fashion wearable tech

This year, Las Vegas hosted the first-ever Shoptalk conference, focused on ecommerce and brick and mortar retailers. It was a fantastically well-produced  show, with over 3000 attendees taking over the Aria hotel for 4 days of panel discussions, multiple networking events, and a unique trade show floor setup featuring standard booths, as well as a “Main Street” and meeting pods.

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But amidst the smiles and business card handovers, the underlying  theme of Shoptalk was one of concern. For the past 18 months, the retail industry–especially in apparel–has seen consistently declining sales and slow in-store traffic. The industry is frustrated and concerned, looking for direction on how to move forward. Many say that the old guard retailers are not sharing their seasoned knowledge with rising CEO’s, and that the established retailers seem to be unwilling to learn from new disruptors. But Shoptalk was evidence that there is a place where we can all come together to listen, share and hopefully change for a better future of retail.

The impressive lineup of panelists and attendees ranged from the big names and retailers we all know including Hudson’s Bay, Kohl’s and Adidas to successful startups that have impressed with rapid growth such as plus size fashion retailer Eloquii, mens razor upstart Dollar Shave Club and trendy apparel retailer Modcloth. Also lending their voices were a number of other retail and technology innovators such as Stowaway Cosmetics whose nontraditional approaches will surely leave a mark on their industries.

The good news is, retail is not dead and will not die, but it does require a major facelift.

The good news is, retail is not dead and will not die, but it does require a major facelift. There must be open minds from the old guard and a willingness to learn from the side of the disruptors to move through this time.

Some of our key takeaways from the panels:

  1. Customer satisfaction still comes first
  2. The nature of the physical store is changing but not disappearing
  3. Data: if you’re not using it effectively, you’re falling behind and leaving money on the table
  4. Technology is fueling change everywhere you look: from product design to distribution to fulfillment to in store-experience. Customers overwhelmingly  research their purchases online, and retailers are playing catch-up to capture mindshare and dollars.

Technology is clearly leading the way in how we speak to, please, fulfill, fit, and serve our customer. What seemed lacking though, was conversation about the products themselves. The vast majority of the emphasis is on customer acquisition, filling the funnel, improving conversion rates..in other words, the front end of the business. But what about the back end?

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It seems as though every app, technology innovation and big data strategy has to do with somehow convincing the customer to come and buy and to keep retail alive. While this is all exciting and of course, sales are the key to the future of retail, what we did not hear much about was the back end. We would have loved to hear discussion around subjects like simplifying the supply chain, ensuring your product is well made, resolving logistical challenges, and how to think about key initiatives like global sourcing and ethical manufacturing.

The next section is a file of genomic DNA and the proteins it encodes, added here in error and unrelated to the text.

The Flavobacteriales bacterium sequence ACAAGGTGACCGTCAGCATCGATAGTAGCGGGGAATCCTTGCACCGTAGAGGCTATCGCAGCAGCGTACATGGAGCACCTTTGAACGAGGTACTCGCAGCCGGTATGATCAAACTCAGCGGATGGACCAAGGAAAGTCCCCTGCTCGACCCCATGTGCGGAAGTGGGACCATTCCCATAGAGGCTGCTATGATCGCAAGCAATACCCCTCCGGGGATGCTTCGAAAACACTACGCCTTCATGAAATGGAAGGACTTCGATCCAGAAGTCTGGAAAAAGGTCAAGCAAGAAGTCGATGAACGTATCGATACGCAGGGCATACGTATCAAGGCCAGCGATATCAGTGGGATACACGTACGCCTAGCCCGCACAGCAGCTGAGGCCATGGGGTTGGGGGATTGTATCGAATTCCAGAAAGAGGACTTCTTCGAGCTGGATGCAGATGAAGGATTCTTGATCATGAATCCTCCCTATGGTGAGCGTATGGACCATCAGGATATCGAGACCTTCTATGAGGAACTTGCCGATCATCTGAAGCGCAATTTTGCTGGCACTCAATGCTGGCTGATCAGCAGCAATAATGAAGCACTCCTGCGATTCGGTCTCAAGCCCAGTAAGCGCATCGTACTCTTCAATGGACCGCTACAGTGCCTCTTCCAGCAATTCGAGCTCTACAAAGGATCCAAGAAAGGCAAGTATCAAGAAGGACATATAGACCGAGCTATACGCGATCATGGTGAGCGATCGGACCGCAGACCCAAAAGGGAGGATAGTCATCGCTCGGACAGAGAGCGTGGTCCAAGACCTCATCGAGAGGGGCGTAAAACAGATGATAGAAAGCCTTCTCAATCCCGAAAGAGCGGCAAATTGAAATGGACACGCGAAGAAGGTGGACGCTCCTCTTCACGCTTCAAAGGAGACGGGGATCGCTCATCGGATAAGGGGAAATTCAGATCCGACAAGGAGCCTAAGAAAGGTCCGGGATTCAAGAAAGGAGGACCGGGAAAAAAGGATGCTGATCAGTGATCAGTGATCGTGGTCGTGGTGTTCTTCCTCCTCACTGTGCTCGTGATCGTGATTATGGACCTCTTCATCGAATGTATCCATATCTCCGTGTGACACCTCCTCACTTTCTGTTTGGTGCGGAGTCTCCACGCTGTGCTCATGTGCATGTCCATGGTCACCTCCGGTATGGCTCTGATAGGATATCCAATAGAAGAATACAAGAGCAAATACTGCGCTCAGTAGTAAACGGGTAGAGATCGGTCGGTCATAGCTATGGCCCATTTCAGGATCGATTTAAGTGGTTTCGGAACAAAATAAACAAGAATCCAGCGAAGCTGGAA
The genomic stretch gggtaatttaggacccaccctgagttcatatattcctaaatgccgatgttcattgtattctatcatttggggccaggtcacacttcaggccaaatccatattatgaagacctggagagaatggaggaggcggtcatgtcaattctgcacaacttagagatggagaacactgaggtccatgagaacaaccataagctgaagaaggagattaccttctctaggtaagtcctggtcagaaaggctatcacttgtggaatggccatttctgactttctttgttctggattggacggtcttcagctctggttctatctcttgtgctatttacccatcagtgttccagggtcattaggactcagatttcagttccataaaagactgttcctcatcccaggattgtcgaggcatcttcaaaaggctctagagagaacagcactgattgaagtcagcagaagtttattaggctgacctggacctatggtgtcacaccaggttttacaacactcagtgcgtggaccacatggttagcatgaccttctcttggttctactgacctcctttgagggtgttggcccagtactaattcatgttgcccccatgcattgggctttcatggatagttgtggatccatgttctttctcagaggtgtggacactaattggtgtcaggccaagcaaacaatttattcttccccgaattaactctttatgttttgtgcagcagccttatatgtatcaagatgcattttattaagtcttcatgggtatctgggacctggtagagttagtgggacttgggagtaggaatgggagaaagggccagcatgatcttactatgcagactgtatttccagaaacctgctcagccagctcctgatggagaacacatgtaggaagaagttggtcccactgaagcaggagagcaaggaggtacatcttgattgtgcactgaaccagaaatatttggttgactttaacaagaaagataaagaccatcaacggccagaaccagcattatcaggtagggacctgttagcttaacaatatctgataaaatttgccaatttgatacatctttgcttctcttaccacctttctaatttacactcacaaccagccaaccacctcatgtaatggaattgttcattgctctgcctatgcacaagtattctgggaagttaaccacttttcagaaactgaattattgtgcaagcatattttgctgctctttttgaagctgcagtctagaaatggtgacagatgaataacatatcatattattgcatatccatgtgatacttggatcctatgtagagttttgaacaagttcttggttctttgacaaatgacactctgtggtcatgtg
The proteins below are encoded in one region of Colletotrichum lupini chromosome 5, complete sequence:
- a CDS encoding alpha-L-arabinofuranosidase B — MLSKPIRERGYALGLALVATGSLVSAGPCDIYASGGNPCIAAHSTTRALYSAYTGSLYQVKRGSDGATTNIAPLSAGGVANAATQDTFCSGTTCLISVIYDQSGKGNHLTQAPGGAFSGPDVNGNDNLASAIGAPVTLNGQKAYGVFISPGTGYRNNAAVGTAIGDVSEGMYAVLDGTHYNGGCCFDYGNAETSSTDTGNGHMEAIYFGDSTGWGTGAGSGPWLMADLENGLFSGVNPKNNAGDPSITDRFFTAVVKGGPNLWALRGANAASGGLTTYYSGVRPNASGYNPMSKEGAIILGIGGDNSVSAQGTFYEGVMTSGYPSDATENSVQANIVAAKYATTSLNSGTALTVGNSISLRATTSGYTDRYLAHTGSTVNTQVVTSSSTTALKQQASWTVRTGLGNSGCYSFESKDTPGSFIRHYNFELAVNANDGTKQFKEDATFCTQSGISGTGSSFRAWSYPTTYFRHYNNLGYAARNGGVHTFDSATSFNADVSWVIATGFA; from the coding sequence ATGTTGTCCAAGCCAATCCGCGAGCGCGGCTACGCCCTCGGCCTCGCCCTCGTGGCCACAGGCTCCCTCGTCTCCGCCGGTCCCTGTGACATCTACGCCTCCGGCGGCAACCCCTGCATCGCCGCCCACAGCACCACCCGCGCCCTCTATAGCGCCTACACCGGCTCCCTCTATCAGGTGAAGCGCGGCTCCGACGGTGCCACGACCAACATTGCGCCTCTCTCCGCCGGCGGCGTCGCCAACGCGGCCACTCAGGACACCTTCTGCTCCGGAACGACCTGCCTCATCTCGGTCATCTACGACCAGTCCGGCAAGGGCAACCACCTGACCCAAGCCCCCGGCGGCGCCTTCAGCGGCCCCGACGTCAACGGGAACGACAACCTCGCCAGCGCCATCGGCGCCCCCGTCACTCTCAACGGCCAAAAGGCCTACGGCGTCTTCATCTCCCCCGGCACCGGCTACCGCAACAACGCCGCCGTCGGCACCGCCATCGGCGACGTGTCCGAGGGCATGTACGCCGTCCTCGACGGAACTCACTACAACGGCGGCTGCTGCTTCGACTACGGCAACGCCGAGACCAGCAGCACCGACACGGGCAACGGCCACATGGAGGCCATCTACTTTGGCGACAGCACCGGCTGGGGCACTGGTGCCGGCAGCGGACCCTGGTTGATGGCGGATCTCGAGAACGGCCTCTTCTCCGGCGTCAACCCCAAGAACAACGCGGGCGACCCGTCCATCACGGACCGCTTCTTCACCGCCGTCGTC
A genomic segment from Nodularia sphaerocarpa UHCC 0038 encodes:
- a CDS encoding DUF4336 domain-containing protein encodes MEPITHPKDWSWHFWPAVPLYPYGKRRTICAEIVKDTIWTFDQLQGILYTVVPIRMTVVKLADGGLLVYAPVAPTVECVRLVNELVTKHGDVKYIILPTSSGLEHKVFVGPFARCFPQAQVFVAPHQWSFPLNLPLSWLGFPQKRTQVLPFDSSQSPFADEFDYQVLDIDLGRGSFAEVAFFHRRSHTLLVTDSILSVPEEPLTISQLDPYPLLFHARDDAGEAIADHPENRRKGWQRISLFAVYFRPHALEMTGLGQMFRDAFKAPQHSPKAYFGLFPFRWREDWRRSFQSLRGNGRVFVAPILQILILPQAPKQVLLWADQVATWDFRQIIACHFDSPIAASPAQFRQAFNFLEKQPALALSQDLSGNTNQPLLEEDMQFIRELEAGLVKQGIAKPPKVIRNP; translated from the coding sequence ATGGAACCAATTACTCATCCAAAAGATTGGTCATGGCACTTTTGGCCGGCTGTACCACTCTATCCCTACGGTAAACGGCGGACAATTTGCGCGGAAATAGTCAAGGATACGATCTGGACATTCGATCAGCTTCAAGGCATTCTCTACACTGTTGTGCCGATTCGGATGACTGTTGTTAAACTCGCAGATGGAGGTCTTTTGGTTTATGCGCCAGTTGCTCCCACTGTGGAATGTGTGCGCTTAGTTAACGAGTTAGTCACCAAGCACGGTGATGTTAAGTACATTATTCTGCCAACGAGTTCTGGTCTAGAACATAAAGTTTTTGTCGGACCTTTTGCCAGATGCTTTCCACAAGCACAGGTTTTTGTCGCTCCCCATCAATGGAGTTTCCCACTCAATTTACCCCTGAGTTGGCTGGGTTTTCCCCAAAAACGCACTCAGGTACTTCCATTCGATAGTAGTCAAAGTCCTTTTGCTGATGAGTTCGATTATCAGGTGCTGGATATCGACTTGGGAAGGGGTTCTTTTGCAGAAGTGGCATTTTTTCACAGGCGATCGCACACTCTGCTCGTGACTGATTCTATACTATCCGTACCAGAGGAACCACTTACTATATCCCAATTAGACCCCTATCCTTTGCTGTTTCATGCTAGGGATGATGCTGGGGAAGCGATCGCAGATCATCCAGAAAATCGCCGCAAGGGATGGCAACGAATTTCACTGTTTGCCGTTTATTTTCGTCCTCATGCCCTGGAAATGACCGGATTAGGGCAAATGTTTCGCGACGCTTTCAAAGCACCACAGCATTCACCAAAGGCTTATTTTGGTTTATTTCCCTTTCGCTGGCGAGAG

According to panelists from companies of all sizes, including Gerald Storch, CEO of Hudson’s Bay Corp., Nigel Oddy, CEO of House of Fraser, and Michelle Lam, Founder and CEO of True & Co., what ultimately matters is the customer’s satisfaction. Yet the conversation about customer satisfaction seems to rely heavily on the shopping, in-store, app or multi channel consistent experience. Our take is that truly servicing a customer is making sure your product is so great that it is something they are excited to buy, and to hopefully re-purchase in the future. As Sandra Lopez who heads Intel’s New Devices Group said, “ultimately, it’s not about creating wearables, it’s about creating wantables.” This is true, no matter which industry or which product category you stand in.

Ultimately, it’s not about creating wearables, it’s about creating wantables.

At Sourceeasy, our entire business is focused on the back end. We help customers ranging from major retailers such as Ross Stores, to startups like Hey Gorgeous, Rockets of Awesome, and Katie K Activewear  to design, develop, produce and land high quality products at competitive prices. We’re constantly thinking about the “unsexy” side of the business: product development, sourcing, sample development, production, quality assurance, logistics–all while keeping a close eye on ethical manufacturing principles. And yes, we’re a technology driven company as well–we’re a venture funded startup, building a modern SaaS system for management of these processes from every angle: internal, customer-facing, and vendor management.

We hope next year’s Shoptalk will hold much of the same excitement and buzz around areas like customer acquisition, loyalty and retention, while also giving a nod to the creation and supply chain of what we believe is the core of any successful retail business (apparel or otherwise): the product itself.